Ten years younger than the Dutch defender, the fitness and durability of Burns may also have a huge bearing on Newcastle’s fortunes.
Have no doubt, when injury-free, Burns is very, very sharp. He is clever, can dribble, can pass, and his football intelligence will ensure he links well with Emile Heskey when the big Englishman returns from injury.
At 25, body permitting, Burns should be approaching his prime and could be a real gem of a signing.
I’ve never been one to get too carried away with winning form in pre-season matches, but conversely losing matches in that phase can be a cause for concern, and that has been a pattern for the Jets’ first-round opponents Sydney.
Coach Frank Farina was brought in last season to mount a rear-guard action and has looked to add some quality and experience in Richard Garcia and the returning Nick Carle.
Garcia has been one of the more effective expats to play in the A-League, and his professionalism and versatility are a bonus.
Carle will add composure and direction in possession at the base of Sydney’s midfield.
The energy and defensive prowess of his prospective partner will be important to the shape and balance of the side.
For me, Sydney still need to stabilise an effective back four, they lack a recognised goal scorer, and they will rely heavily once again on the genius of 38 year-old Alessandro Del Piero.
I suspect they will be vulnerable early on in the season, and they can struggle against very mobile sides, and for that reason I believe the Jets will open the season with three points.
Across the league there have been changes – probably fewer than usual in the majority of clubs in terms of player personnel – and two new coaches.
Adelaide have handed the reins to Josep Gombau, who arrives from a background in the Barcelona youth system and brings with him a couple of products of that school, Sergio Cirio and Isaias Sanchez.
Michael Zullo has been added to the squad, but the departure of Dario Vidosic to Europe leaves a big hole.
In short, a test for the incoming coach at a club that endured more than its share of turbulent times last season.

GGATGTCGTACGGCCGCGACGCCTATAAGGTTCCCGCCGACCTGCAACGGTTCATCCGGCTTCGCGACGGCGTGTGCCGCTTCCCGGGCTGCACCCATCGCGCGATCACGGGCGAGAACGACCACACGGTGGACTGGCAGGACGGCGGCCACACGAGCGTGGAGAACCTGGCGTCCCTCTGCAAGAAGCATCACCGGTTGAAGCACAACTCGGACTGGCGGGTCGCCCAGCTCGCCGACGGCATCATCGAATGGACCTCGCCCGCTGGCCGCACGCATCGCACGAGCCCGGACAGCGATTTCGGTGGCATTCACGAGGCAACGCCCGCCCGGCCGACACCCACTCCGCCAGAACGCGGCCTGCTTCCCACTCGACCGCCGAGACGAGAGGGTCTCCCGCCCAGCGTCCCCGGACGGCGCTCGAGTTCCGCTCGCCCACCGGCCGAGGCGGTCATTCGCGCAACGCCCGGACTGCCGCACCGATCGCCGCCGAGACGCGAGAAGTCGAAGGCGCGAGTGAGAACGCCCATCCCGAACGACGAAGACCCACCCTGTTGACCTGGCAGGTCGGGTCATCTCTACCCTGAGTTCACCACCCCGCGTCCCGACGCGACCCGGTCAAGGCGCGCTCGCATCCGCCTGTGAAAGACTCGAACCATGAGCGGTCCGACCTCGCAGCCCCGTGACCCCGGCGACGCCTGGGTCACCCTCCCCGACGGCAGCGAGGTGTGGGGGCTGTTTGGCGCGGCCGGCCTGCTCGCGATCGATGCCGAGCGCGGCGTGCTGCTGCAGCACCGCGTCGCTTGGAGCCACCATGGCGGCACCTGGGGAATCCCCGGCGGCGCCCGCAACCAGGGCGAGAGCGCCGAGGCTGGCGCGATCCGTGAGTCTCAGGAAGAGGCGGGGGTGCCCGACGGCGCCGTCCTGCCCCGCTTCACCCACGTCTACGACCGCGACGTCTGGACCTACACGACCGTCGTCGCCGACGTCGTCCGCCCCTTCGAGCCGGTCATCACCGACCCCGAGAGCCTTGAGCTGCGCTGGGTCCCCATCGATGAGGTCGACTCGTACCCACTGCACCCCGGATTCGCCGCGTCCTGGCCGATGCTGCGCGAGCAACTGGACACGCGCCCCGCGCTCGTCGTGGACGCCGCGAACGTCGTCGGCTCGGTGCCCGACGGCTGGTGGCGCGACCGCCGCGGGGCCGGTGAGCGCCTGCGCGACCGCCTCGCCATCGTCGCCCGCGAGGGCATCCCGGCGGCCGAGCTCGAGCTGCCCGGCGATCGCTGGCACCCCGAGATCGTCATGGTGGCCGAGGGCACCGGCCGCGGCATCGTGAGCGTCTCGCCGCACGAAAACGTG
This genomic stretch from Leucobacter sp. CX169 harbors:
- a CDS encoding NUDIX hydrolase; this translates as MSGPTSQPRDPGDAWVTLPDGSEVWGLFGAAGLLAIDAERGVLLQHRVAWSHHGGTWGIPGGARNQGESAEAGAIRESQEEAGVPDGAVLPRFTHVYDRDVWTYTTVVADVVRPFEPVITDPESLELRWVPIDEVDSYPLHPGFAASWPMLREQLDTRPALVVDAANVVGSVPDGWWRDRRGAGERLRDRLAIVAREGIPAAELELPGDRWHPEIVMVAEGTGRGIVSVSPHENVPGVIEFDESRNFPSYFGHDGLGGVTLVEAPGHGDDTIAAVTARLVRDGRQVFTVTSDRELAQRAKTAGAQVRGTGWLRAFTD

The other newcomer is Ernie Merrick (cue ironic jocular mirth).
The straight-faced Scotsman, who enjoyed such success with Melbourne Victory, faces the task of rejuvenating Wellington Phoenix.
The enigmatic, chunky Costa Rican Carlos Hernandez has signed for the club, giving journos a chance to claim a prize for geographical puns when assessing his fitness.
Let me jump in early and crassly – if the fabulously talented Hernandez “hasn’t swallowed a sheep” he can be a great drawcard and acquisition.
Perth face a tough time, I believe. Liam Miller’s departure for Brisbane leaves a creative hole, and the not unsurprising but nonetheless sad departure of Lubjo Milicevic before a ball has been kicked must have upset plans.
The Roar will be boosted by the signing of Miller, and the return of Socceroo Matt McKay should ensure they control many midfield battles.
Melbourne Heart have cleared the decks of some favourite veterans and brought in the most famous of them all, Harry Kewell. They won’t be short of publicity or headlines.
Cross-town rivals Melbourne Victory have recruited well to cover departures and key needs and loom as title favourites for me.
Last season’s grand finalists, the Mariners and Western Sydney Wanderers, will continue to work extremely hard, keep things fairly simple, and be there at the business end.
Spring is here, the hibernation is over, let battle commence.